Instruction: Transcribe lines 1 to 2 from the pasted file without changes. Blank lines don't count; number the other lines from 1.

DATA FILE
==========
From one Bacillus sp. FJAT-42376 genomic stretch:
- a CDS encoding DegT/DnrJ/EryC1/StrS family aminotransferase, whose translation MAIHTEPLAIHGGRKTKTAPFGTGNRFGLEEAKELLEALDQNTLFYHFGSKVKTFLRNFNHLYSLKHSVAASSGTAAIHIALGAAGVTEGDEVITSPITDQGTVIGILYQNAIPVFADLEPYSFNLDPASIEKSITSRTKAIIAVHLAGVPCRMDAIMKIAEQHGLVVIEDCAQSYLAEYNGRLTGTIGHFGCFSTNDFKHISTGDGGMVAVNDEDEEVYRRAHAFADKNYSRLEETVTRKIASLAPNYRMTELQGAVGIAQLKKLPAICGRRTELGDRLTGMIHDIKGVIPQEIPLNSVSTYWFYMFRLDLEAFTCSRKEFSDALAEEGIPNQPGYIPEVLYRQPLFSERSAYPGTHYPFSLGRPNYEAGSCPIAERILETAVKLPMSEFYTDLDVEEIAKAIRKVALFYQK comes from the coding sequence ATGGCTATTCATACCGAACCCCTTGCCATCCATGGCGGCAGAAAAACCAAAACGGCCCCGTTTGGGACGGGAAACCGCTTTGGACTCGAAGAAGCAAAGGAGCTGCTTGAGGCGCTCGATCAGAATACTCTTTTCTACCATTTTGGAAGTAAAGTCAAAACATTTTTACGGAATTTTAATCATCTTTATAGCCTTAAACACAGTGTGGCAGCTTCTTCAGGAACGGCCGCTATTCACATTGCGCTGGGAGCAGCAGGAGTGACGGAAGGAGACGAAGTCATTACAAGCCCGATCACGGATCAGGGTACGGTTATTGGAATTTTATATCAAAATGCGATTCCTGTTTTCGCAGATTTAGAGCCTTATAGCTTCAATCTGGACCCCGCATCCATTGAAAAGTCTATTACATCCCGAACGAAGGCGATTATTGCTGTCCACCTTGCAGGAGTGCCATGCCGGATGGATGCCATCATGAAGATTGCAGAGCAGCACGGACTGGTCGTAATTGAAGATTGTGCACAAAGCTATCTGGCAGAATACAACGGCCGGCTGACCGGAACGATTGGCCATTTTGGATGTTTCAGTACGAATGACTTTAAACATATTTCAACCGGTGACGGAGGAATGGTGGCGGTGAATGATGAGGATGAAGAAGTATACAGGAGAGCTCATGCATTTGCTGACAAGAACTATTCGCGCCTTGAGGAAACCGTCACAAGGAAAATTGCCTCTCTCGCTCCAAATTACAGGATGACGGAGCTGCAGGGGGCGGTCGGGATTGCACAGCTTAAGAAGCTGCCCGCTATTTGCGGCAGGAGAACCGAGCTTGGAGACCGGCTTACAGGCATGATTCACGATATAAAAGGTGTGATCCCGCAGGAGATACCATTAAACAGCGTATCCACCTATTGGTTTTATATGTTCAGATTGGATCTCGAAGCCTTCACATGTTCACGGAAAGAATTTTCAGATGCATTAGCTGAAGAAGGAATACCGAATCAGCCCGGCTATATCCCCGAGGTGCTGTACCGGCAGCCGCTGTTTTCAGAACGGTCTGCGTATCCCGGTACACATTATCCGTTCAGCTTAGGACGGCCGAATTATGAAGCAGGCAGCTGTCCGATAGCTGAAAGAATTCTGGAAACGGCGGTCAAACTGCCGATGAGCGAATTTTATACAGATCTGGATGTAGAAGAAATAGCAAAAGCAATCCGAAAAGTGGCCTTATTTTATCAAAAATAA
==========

From one Bacillus sp. FJAT-42376 genomic stretch:
- a CDS encoding DegT/DnrJ/EryC1/StrS family aminotransferase, whose translation MAIHTEPLAIHGGRKTKTAPFGTGNRFGLEEAKELLEALDQNTLFYHFGSKVKTFLRNFNHLYSLKHSVAASSGTAAIHIALGAAGVTEGDEVITSPITDQGTVIGILYQNAIPVFADLEPYSFNLDPASIEKSITSRTKAIIAVHLAGVPCRMDAIMKIAEQHGLVVIEDCAQSYLAEYNGRLTGTIGHFGCFSTNDFKHISTGDGGMVAVNDEDEEVYRRAHAFADKNYSRLEETVTRKIASLAPNYRMTELQGAVGIAQLKKLPAICGRRTELGDRLTGMIHDIKGVIPQEIPLNSVSTYWFYMFRLDLEAFTCSRKEFSDALAEEGIPNQPGYIPEVLYRQPLFSERSAYPGTHYPFSLGRPNYEAGSCPIAERILETAVKLPMSEFYTDLDVEEIAKAIRKVALFYQK comes from the coding sequence ATGGCTATTCATACCGAACCCCTTGCCATCCATGGCGGCAGAAAAACCAAAACGGCCCCGTTTGGGACGGGAAACCGCTTTGGACTCGAAGAAGCAAAGGAGCTGCTTGAGGCGCTCGATCAGAATACTCTTTTCTACCATTTTGGAAGTAAAGTCAAAACATTTTTACGGAATTTTAATCATCTTTATAGCCTTAAACACAGTGTGGCAGCTTCTTCAGGAACGGCCGCTATTCACATTGCGCTGGGAGCAGCAGGAGTGACGGAAGGAGACGAAGTCATTACAAGCCCGATCACGGATCAGGGTACGGTTATTGGAATTTTATATCAAAATGCGATTCCTGTTTTCGCAGATTTAGAGCCTTATAGCTTCAATCTGGACCCCGCATCCATTGAAAAGTCTATTACATCCCGAACGAAGGCGATTATTGCTGTCCACCTTGCAGGAGTGCCATGCCGGATGGATGCCATCATGAAGATTGCAGAGCAGCACGGACTGGTCGTAATTGAAGATTGTGCACAAAGCTATCTGGCAGAATACAACGGCCGGCTGACCGGAACGATTGGCCATTTTGGATGTTTCAGTACGAATGACTTTAAACATATTTCAACCGGTGACGGAGGAATGGTGGCGGTGAATGATGAGGATGAAGAAGTATACAGGAGAGCTCATGCATTTGCTGACAAGAACTATTCGCGCCTTGAGGAAACCGTCACAAGGAAAATTGCCTCTCTCGCTCCAAATTACAGGATGACGGAGCTGCAGGGGGCGGTCGGGATTGCACAGCTTAAGAAGCTGCCCGCTATTTGCGGCAGGAGAACCGAGCTTGGAGACCGGCTTACAGGCATGATTCACGATATAAAAGGTGTGATCCCGCAGGAGATACCATTAAACAGCGTATCCACCTATTGGTTTTATATGTTCAGATTGGATCTCGAAGCCTTCACATGTTCACGGAAAGAATTTTCAGATGCATTAGCTGAAGAAGGAATACCGAATCAGCCCGGCTATATCCCCGAGGTGCTGTACCGGCAGCCGCTGTTTTCAGAACGGTCTGCGTATCCCGGTACACATTATCCGTTCAGCTTAGGACGGCCGAATTATGAAGCAGGCAGCTGTCCGATAGCTGAAAGAATTCTGGAAACGGCGGTCAAACTGCCGATGAGCGAATTTTATACAGATCTGGATGTAGAAGAAATAGCAAAAGCAATCCGAAAAGTGGCCTTATTTTATCAAAAATAA